Regulatory risk tops risk management agenda
- Regulatory risk is now the top priority for risk managers
- Reputational concerns have put conduct risk in the spotlight this year
- Tax risk and cybercrime are the new horizon risks
Singapore, 27 August 2013 – Regulatory risk is now the top priority for risk managers at major organizations and they expect regulatory scrutiny to become even more intense over the next three years, according to EY’s Risk Management for Asset Management survey.
Gillian Lofts, Head of UK Asset Management at EY, comments: “Risk management is being taken more seriously than ever before, especially the management of regulatory risk. This is not being driven by the regulator alone; in the last year there has been a notable increase in focus on risk management from the leadership, non-executive directors, and the client as well. Non-execs in particular are driving more risk reviews as they look for comfort that the internal and external risk profiles are appropriate.”
Regulatory risk is now the top issue keeping risk managers awake at night …
Seventy-six percent of respondents cited regulatory risk as the top issue keeping them awake at night, up from 67% in 2012. Managers have seen heightened regulatory focus on governance controls and frameworks, especially front office governance controls, as well as investor protection and outsourcing risks. Fifty–six percent of respondents were concerned about managing regulatory expectations around outsourcing risk.
Anthony Kirby, Director of Risk and Regulatory Reform at EY, says: “The front office has been identified as an area which needs more focus and where all stakeholders, be that clients, the board or the regulator, are expecting to see improvements in controls.”
… and the regulatory burden only looks set to increase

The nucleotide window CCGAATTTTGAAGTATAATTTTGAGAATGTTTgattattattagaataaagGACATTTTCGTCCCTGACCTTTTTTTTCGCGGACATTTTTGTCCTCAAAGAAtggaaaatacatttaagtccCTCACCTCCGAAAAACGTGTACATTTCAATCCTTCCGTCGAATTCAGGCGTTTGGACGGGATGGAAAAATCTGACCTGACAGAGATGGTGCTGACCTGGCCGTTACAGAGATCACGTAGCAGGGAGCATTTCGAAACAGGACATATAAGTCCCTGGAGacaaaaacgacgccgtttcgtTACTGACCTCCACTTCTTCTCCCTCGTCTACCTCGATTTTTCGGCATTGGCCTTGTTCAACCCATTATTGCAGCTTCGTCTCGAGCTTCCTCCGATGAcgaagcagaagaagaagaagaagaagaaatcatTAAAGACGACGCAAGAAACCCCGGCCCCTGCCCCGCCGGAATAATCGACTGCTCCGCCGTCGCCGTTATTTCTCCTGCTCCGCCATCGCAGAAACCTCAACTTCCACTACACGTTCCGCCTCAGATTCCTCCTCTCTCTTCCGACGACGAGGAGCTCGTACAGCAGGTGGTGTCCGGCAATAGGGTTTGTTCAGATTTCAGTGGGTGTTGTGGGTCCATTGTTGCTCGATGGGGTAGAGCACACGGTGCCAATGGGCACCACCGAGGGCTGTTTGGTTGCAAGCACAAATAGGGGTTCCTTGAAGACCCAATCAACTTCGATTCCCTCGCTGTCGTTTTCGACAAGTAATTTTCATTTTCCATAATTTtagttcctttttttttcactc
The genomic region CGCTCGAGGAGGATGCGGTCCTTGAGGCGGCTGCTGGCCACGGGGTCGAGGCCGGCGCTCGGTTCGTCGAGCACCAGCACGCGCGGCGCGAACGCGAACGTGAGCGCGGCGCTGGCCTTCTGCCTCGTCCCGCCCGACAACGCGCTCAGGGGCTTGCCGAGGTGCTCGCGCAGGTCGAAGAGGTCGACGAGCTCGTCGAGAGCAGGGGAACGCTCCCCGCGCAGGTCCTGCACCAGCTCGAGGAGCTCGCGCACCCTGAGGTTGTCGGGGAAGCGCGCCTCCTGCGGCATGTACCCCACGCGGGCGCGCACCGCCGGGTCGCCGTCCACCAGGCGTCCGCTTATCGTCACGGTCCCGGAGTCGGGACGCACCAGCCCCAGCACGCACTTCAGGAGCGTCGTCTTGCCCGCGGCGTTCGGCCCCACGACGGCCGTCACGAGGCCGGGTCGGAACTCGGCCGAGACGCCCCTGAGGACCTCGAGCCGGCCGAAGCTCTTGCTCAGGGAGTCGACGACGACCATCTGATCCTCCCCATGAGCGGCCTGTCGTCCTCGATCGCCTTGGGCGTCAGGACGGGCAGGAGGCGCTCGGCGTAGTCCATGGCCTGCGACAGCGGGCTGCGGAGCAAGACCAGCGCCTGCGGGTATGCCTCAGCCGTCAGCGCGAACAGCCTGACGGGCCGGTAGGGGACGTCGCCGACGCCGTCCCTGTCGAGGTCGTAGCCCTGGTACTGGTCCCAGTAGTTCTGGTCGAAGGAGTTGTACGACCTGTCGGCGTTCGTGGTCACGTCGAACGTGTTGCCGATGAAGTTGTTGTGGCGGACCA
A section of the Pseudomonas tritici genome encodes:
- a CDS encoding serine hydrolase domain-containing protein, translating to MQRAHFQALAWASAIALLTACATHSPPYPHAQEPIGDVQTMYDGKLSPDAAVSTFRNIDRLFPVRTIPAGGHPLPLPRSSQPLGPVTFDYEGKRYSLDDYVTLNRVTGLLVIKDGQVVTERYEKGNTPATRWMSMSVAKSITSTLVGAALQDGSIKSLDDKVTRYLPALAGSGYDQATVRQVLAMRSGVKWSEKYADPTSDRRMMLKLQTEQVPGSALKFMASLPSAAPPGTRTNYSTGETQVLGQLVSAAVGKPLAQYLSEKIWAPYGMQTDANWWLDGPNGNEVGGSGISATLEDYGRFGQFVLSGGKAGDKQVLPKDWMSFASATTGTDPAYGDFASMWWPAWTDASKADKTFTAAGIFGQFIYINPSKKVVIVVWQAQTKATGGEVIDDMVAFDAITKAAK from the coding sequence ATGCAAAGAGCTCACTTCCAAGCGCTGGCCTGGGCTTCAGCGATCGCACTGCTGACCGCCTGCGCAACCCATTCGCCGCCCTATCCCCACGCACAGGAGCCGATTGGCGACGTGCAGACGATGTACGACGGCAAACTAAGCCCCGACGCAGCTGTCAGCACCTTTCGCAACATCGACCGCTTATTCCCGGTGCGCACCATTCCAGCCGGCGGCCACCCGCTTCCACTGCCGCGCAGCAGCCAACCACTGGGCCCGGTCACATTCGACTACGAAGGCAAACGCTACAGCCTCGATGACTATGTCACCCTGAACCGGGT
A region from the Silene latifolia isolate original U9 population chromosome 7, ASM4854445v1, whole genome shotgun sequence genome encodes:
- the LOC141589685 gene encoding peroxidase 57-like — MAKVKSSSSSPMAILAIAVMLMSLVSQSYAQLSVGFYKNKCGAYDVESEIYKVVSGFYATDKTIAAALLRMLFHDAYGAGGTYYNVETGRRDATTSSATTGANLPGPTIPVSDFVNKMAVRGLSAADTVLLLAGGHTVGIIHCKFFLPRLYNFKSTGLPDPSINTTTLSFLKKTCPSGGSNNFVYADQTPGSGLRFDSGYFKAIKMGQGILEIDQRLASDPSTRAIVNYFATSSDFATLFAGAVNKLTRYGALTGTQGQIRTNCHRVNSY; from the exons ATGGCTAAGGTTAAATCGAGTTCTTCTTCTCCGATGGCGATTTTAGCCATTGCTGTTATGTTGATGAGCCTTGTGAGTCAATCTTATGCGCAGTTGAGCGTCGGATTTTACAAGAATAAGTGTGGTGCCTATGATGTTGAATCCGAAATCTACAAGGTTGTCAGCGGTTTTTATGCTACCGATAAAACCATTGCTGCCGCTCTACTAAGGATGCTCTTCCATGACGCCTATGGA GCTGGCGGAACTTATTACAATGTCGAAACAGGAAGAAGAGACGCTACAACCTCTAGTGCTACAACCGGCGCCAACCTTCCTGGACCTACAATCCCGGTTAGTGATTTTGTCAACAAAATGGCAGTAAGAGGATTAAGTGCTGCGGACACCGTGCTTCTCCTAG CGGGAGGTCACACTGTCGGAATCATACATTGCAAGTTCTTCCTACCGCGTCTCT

Managers expect the regulatory burden of regulation to grow over the next three years – 82% expect cross-jurisdictional complexities to increase; 80% feel that regulatory scrutiny will become more intense and 76% said there would be increased overlap from new regulatory directives.
Anthony says: “Different regulators have different rules and managers need to make some important risk management decisions even although many of the pieces are still moving. For example, managers are will need to decide if they can realistically operate one global governance framework, or if they should employ elements of risk management at a local level as required by the national regulators.”
2013 is the year that conduct risk has come of age
Sixty-three percent of respondents are concerned about the lack of generally agreed frameworks and the reputational consequences of miss-selling.
Anthony comments: “Conduct risk is higher up the agenda than ever before, driven in a large part by the impact getting conduct issues wrong has on managers’ reputations.”
The top threats to a company’s reputation were identified as miss-selling, loss of mandates, or breach of client mandates/regulatory censure or fines. Nine out of ten respondents said their firm was aware of the risks posed by reputational damage and 8 out of 10 said the desire to avoid reputation issues was a key driver for their risk teams. However, while 49% of firms consider that they actively measure reputational risk, just 24% are proactively looking at reputational risk as a separate line and only 19% have methodologies for measuring the likely impact of reputational risk.
Tax risk and cyber-risk are now firmly on the horizon
Tax was cited as a current risk by 38% of firms, and as a key horizon risk by 64% of firms. 2013 also saw a shift away from IT systems and towards data security and cyber-risk, with 49% of respondents now focusing on the cyber threat from a risk function perspective, up from 19% last year.
Some managers see commercial advantage in pushing the boundaries of best practice
Gill concludes: “The stakeholder community for risk management is increasingly demanding and is also now much wider than it used to be. In response a small group of managers are starting to push the boundaries of best practice. They have recognized the commercial and reputational benefits of being seen to have exceptional risk management and are looking at the regulatory regime being brought in for the banks to see if there is anything they can adopt.”
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